Dhani Harrison inducted the Electric Light Orchestra into the Rock and Roll Hall of Fame Friday night, led by his father’s former Traveling Wilburys bandmate Jeff Lynne. The group has had many members come and go over the years, but the Hall of Fame only inducted keyboardist Richard Tandy, drummer Bev Bevan and multi-instrumentalist Roy Wood alongside Lynne. (Bevan was unable to make it due to a prior commitment.)
Dhani grew up around Lynne, who produced his father’s 1987 comeback LP Cloud Nine and stayed close with him for years afterwards. The singer talked about going to see ELO, his first rock concert with his father and the surprise he had when his dad jumped onstage with Lynne and Co. to play “Johnny B Goode.” Read the full speech below.
I’m truly honored to induct one of my all-time favorite bands, Electric Light Orchestra, into
the Rock and Roll Hall of Fame. I can’t imagine any of us being here tonight, least of all myself, without the tremendous life
and music of Chuck Berry and on behalf of my band, nice one, Chuck.
Now, if my father was still with us I would imagine he would be standing where I am right
now graciously inducting the original members of the ELO into the hall of fame. He loved
ELO. People loved ELO. I’d like to introduce the four original members who will be inducted tonight. The powerhouse
drummer, Bev Bevan. With his rocking solo on “Don’t Bring Me Down,” he oftentimes would
bring the house down. Even the keyboard player, Richard Tandy, still with him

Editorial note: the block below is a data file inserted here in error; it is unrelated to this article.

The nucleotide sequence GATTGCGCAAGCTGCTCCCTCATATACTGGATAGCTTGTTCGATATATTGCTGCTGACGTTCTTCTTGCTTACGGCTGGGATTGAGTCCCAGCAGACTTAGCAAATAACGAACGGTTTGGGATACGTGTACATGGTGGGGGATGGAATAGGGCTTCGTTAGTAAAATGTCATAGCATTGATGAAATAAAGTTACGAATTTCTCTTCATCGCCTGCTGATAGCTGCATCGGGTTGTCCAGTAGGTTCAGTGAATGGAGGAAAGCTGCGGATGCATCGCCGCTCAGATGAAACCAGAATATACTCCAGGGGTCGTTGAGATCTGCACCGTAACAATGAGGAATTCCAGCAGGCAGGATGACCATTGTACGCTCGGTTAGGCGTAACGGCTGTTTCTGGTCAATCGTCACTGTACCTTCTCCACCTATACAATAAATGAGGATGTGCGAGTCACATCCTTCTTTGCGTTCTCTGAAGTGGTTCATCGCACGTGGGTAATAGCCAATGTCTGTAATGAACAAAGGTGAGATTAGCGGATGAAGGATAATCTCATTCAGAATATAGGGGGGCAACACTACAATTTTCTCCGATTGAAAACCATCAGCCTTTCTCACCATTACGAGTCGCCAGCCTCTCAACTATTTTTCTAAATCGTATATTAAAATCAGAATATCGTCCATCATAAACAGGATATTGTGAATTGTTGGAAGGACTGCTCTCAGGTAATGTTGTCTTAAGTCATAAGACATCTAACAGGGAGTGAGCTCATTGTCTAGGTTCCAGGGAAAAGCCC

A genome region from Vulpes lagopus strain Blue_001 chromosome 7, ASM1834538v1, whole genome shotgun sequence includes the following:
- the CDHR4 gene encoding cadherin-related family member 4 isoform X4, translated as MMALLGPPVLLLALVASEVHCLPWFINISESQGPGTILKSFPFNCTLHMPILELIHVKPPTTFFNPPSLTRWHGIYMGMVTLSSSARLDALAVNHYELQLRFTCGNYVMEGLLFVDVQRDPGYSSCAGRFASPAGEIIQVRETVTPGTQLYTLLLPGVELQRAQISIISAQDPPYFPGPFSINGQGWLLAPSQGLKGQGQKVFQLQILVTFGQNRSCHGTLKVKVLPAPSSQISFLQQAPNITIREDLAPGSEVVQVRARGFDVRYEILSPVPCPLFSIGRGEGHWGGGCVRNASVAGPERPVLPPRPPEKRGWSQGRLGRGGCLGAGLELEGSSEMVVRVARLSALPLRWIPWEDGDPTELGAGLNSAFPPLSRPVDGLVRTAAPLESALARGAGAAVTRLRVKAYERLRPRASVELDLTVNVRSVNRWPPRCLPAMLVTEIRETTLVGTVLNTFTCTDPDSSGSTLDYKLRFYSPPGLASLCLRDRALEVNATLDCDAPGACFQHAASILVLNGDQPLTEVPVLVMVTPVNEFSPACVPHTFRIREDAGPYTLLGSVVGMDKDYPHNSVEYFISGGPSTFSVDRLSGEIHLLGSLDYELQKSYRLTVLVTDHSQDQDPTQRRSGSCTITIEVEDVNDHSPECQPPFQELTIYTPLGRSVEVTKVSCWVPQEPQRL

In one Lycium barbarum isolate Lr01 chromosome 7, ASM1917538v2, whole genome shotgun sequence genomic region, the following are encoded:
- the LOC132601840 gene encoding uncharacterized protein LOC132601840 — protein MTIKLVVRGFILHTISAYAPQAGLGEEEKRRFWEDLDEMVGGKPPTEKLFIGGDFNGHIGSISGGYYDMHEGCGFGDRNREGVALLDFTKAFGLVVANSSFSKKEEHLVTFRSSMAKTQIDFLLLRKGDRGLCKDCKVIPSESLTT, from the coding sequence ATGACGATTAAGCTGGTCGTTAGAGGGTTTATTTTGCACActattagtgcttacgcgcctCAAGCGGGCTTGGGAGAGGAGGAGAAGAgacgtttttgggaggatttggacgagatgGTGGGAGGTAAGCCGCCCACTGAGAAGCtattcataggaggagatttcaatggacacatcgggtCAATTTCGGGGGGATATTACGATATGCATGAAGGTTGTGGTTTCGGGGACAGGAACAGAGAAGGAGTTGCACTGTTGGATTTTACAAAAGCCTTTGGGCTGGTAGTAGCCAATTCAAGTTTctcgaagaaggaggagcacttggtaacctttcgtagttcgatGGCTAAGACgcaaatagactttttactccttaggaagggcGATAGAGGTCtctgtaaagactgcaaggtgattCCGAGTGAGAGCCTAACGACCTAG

today but unfortunately not with us today. The groundbreaking, multi-instrumentalist
He wrote many of ELO’s early songs. While Roy’s time in the band may be shorter than the
others he will always be an architect of ELO’s DNA.
Last and certainly least, just kidding,
my dear, dear pal, Jeff Lynne. A great songwriter, producer, musical [genius] of our time, a
rare genius, a real live legend, ELO’s mastermind for nearly 50 years. Jeff is one of my
father’s dearest friends and it was March of 1986 when I had my first close encounter of the
My dad took me to a benefit concert in England. A massive arena packed to the roof for a headlining set by their hometown heroes.
Bev, Richard and Jeff were all there. I’m remember it just like it was yesterday.
This is my first big rock show. I was seven-and-a-half and from my distinction, ELO’s
performance that night was less like a regular rock band and more like what I think a 21st
century, extraterrestrial space man with bizarre instruments. Their songs sound like a symphony. I stood there in silent astonishment watching these guys offer up
incredible songs like, “Evil Woman,” “Telephone Line,” “Do Ya,” “Mr. Blue Sky.”
I thought, why do I need to see anyone in our house playing such strange looking
instruments. I mean we all had guitars in our house but that guy had a tiny blue guitar
jammed under his chin and that other guy has a massive big guitar on his side playing it.
Anyway, onstage, the band appeared to be having as much fun as we were. That’s when I
decided they reminded me of a Star Wars cantina band. Only with lots more hair. Smoke all
around in the air around them. The leader of the space band stood in the middle, singing
falsetto like an angel. He
seemed affable and occasionally he’d exchange pleasantries with us humans: we mean
your planet no harm.
I wanted to be transported, beamed up, probed, whatever, I just wanted to join their team and
never go back. So after a dozen or so songs my father gets up from his seat and tells me to
wait for him with this candy man who had taken us to our seats. He walked off and
moments after he disappeared from view suddenly he reappeared onstage
carrying a guitar. I began to panic because this was first time I had ever seen my dad play